Riding for a cause
By Kierstin Kloeckner
What seems like eons ago, back when I was a junior road racer, one of my cycling heroes was Davis Phinney. A member of the famed 7-Eleven team, Phinney was the second American to capture a Tour de France stage win in 1986. For two decades, he continued as a successful racer and then went on to be a sports commentator, public speaker, journalist and Nordic ski racer. He also married one of the strongest female racers, Connie Carpenter, from Madison, Wis.
Then, at young age of forty, he was diagnosed with Parkinson’s Disease (PD). I remember the news breaking in VeloNews and feeling so sad for him and his family. I thought “What would I do if I were diagnosed with a degenerative disease that didn’t allow me to do what I wanted with my body?”
Phinney’s fitness and mental health began to slip. He sunk into depression as his body started to fail him. It was his son, Taylor Phinney – also a pro-racer – who helped keep him focused. In 2008, Davis underwent deep brain stimulation, a risky surgery that works very well for some and not at all for others, but thankfully this surgery was exactly what Davis needed.
Since then, Davis started the Phinney Foundation to help those struggling with PD. While Michael J. Fox put most of his energy into finding a cure for the disease, Phinney focused on the current physical/mental health of those struggling and how exercise – especially cycling – could help.
Because I had followed this entire story as a personal trainer, it was natural of me to want to get involved and learn as much as I could. In 2010, I completed instructor training with Becky Farley, out of Tuscon, Ariz., in the Parkinson Wellness Recovery program. This, in turn, quickly led me to teaching indoor cycling classes for those with PD. Because in 2012, the Radiological Society of N. America released findings that a forced sustained rate of 80-plus rpms for at least twenty minutes greatly decreased tremors for up to four hours. For those who have or have known someone with PD, this was huge! No, not all struggling with this disease have tremors, but it is one of the worst side effects that oftentimes changes lives and forces people to lose their independence. Finding a non-pharmaceutical/non-surgical way to calm tremors, and allow the body to rest for a period of time, can make living with this disease bearable. In fact, people will often say they are able to bike almost normally when they are not able to walk.
Not only is biking being used as a treatment for Parkinson’s, it is also being used as a fund raiser to help support subsidized exercise programs in Southern Wisconsin. Five years ago, Bike Like Mike was started in Madison by a young man who wanted to do something to help his father and help the PD community. “Donyo” (the nickname his parents gave him) had this say about why he started the event for his father, who was a very avid cyclist and still continues to ride:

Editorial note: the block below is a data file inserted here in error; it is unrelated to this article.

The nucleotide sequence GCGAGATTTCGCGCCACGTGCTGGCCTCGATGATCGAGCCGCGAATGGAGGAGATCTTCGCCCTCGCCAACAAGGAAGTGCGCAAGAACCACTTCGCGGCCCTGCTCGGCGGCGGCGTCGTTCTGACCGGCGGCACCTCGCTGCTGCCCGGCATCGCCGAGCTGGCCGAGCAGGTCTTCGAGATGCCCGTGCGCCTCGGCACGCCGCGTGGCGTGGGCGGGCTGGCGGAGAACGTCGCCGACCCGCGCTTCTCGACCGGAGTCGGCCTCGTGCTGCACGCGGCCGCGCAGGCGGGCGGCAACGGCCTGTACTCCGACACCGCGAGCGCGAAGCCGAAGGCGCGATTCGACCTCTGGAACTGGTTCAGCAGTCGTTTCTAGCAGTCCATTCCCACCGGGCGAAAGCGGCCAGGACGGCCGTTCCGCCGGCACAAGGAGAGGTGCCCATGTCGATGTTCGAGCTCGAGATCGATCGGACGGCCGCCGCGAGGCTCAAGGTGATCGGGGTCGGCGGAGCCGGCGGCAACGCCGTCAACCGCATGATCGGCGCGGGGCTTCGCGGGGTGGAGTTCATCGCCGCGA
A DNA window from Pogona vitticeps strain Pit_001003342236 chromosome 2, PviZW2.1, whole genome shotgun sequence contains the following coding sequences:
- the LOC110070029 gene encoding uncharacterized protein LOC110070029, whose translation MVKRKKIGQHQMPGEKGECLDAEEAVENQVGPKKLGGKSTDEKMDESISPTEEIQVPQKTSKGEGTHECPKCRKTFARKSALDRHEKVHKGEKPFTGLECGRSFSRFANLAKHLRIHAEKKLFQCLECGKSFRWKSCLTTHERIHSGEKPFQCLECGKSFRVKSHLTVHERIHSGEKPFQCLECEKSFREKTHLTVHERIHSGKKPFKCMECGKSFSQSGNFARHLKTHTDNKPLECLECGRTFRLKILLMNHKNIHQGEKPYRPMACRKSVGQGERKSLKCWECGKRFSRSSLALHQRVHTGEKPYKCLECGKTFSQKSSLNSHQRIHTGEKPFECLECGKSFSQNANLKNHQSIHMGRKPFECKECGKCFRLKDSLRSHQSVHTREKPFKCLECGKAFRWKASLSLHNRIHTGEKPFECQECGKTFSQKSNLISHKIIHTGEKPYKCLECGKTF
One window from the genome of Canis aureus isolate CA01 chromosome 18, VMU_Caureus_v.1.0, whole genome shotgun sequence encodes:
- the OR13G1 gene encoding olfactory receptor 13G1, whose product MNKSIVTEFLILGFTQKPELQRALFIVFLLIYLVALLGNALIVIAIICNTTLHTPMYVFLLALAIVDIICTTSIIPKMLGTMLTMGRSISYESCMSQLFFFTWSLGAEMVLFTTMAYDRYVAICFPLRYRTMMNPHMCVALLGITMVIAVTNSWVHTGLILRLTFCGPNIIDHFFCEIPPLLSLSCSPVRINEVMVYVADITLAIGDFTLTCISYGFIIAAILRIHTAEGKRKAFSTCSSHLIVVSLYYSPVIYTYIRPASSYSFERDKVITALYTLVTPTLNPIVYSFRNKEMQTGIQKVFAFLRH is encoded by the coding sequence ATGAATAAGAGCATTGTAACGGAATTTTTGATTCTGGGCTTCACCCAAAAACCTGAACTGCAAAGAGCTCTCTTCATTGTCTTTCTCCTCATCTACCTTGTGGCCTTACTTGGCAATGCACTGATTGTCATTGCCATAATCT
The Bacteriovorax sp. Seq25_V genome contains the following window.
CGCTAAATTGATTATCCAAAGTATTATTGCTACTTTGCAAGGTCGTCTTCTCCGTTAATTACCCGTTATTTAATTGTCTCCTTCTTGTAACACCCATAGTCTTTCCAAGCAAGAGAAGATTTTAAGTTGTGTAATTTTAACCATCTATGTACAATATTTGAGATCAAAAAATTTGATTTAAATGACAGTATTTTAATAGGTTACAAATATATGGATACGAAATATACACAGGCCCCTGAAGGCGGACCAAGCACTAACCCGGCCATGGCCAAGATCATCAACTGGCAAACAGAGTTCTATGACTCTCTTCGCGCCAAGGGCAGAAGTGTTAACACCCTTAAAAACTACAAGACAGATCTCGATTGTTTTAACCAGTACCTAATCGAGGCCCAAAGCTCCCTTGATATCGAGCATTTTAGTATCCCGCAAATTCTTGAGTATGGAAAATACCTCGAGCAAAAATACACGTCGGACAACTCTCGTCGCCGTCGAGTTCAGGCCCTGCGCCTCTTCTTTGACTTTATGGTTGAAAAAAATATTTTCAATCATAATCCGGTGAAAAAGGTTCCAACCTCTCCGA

“I am extremely passionate about my family, and I have wondered for a long time if there was any way I could help my father deal with his disease. I want to be a part of something, rather than wait for others to make change happen. I first wanted to bike for the adventure, but I was inspired to help out the most important man and hero in my life: my father. Since he was diagnosed with Parkinson’s disease, I have not done much to study the effects or learn more about the disease. I have just tried to be the best son I can be. As I embark upon this journey, I find myself wanting to become better educated and more connected with my father. I’ve always loved him and he’s always loved me, but there is a bit of pride that I feel I must attain in this bike ride.”
Since the ride started, Donyo has raised several thousand dollars and has brought more awareness about this disease to the local community. His passion is proof that small grassroots events can make a huge difference in the lives of others. In fact, just out of Hampshire, Ill., the Sub-5 Century is hoping to raise over $100,000 for the Davis Phinney Foundation on Sept. 11, 2016, and the annual Pedal and Roll – out of Maple Grove, Minn. – also helps fund weekly rides for those with PD.
Here in Madison, another great program that is trying to get off the ground through the Wisconsin Bicycle Federation is “Everyone Can Ride.” This program was initially started for those who are visually impaired using a tandem bike, but is now being considered to help those with PD ride. By using a tandem, those with Parkinson’s benefit in two ways. First, safety concerns decrease greatly for those with either balance or movement issues, since the person up front steers. Secondly, the rotations per minute are forced by the person up front, which helps the person in back achieve the 80 rpm rate that lowers tremors. It’s a wonderful way to work as a team and get folks out there who wouldn’t normally be confident riding alone. I’m hoping this program continues to grow in upcoming years, so everyone can experience the joy and freedom of outdoor riding.
If you are a cyclist and want to participate in helping those with PD, I urge you to contact your local APDA (American Parkinson’s Disease Association) chapter to either start a weekly ride, a fund raiser or a tandem ride. You’ll be amazed by the changes you can make in someone’s life through the aid of two wheels!